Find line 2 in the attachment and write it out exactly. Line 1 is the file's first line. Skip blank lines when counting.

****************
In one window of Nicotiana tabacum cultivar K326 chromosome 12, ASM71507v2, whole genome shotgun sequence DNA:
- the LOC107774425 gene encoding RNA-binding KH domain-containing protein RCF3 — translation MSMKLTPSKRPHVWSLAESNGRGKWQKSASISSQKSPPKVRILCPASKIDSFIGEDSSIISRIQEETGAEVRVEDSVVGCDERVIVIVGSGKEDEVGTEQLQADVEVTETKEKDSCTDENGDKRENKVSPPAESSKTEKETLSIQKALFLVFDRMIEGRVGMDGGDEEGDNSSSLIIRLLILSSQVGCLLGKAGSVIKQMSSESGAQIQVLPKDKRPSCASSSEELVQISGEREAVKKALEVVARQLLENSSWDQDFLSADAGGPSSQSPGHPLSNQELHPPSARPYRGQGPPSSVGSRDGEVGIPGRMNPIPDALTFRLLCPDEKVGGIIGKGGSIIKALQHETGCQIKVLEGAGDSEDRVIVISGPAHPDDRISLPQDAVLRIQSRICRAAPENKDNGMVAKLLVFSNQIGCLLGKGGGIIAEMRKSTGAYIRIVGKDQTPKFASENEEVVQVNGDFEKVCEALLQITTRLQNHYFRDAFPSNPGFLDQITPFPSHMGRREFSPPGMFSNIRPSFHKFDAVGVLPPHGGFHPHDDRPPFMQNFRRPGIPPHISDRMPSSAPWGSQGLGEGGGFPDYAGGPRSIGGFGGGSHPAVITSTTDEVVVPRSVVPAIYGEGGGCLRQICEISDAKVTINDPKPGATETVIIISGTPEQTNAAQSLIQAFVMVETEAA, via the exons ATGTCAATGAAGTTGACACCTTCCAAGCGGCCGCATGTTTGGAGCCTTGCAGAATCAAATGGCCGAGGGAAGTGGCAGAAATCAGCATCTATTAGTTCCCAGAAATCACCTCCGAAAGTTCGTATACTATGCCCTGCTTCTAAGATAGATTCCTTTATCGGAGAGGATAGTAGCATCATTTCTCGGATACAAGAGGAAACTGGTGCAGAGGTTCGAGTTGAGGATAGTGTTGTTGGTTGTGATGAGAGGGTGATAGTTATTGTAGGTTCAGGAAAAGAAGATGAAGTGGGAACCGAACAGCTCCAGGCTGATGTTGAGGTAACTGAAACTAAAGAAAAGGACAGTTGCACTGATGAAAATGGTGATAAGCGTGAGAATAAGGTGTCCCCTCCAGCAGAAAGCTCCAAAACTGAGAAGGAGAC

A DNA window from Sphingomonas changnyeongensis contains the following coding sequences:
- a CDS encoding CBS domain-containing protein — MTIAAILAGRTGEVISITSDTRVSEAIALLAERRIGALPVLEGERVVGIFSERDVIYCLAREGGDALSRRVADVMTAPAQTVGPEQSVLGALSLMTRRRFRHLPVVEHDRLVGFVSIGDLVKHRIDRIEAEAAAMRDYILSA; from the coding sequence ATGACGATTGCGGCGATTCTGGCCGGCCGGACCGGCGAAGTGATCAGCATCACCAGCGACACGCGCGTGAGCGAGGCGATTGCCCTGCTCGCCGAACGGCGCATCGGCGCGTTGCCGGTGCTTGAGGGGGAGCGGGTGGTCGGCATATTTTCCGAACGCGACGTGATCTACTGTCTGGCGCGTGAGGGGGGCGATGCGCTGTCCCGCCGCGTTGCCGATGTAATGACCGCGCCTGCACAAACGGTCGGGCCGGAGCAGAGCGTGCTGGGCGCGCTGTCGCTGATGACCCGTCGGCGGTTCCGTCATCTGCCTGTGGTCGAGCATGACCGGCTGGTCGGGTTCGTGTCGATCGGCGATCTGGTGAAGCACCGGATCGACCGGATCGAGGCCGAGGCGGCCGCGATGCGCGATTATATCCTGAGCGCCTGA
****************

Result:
- the LOC107774425 gene encoding RNA-binding KH domain-containing protein RCF3 — translation MSMKLTPSKRPHVWSLAESNGRGKWQKSASISSQKSPPKVRILCPASKIDSFIGEDSSIISRIQEETGAEVRVEDSVVGCDERVIVIVGSGKEDEVGTEQLQADVEVTETKEKDSCTDENGDKRENKVSPPAESSKTEKETLSIQKALFLVFDRMIEGRVGMDGGDEEGDNSSSLIIRLLILSSQVGCLLGKAGSVIKQMSSESGAQIQVLPKDKRPSCASSSEELVQISGEREAVKKALEVVARQLLENSSWDQDFLSADAGGPSSQSPGHPLSNQELHPPSARPYRGQGPPSSVGSRDGEVGIPGRMNPIPDALTFRLLCPDEKVGGIIGKGGSIIKALQHETGCQIKVLEGAGDSEDRVIVISGPAHPDDRISLPQDAVLRIQSRICRAAPENKDNGMVAKLLVFSNQIGCLLGKGGGIIAEMRKSTGAYIRIVGKDQTPKFASENEEVVQVNGDFEKVCEALLQITTRLQNHYFRDAFPSNPGFLDQITPFPSHMGRREFSPPGMFSNIRPSFHKFDAVGVLPPHGGFHPHDDRPPFMQNFRRPGIPPHISDRMPSSAPWGSQGLGEGGGFPDYAGGPRSIGGFGGGSHPAVITSTTDEVVVPRSVVPAIYGEGGGCLRQICEISDAKVTINDPKPGATETVIIISGTPEQTNAAQSLIQAFVMVETEAA, via the exons ATGTCAATGAAGTTGACACCTTCCAAGCGGCCGCATGTTTGGAGCCTTGCAGAATCAAATGGCCGAGGGAAGTGGCAGAAATCAGCATCTATTAGTTCCCAGAAATCACCTCCGAAAGTTCGTATACTATGCCCTGCTTCTAAGATAGATTCCTTTATCGGAGAGGATAGTAGCATCATTTCTCGGATACAAGAGGAAACTGGTGCAGAGGTTCGAGTTGAGGATAGTGTTGTTGGTTGTGATGAGAGGGTGATAGTTATTGTAGGTTCAGGAAAAGAAGATGAAGTGGGAACCGAACAGCTCCAGGCTGATGTTGAGGTAACTGAAACTAAAGAAAAGGACAGTTGCACTGATGAAAATGGTGATAAGCGTGAGAATAAGGTGTCCCCTCCAGCAGAAAGCTCCAAAACTGAGAAGGAGAC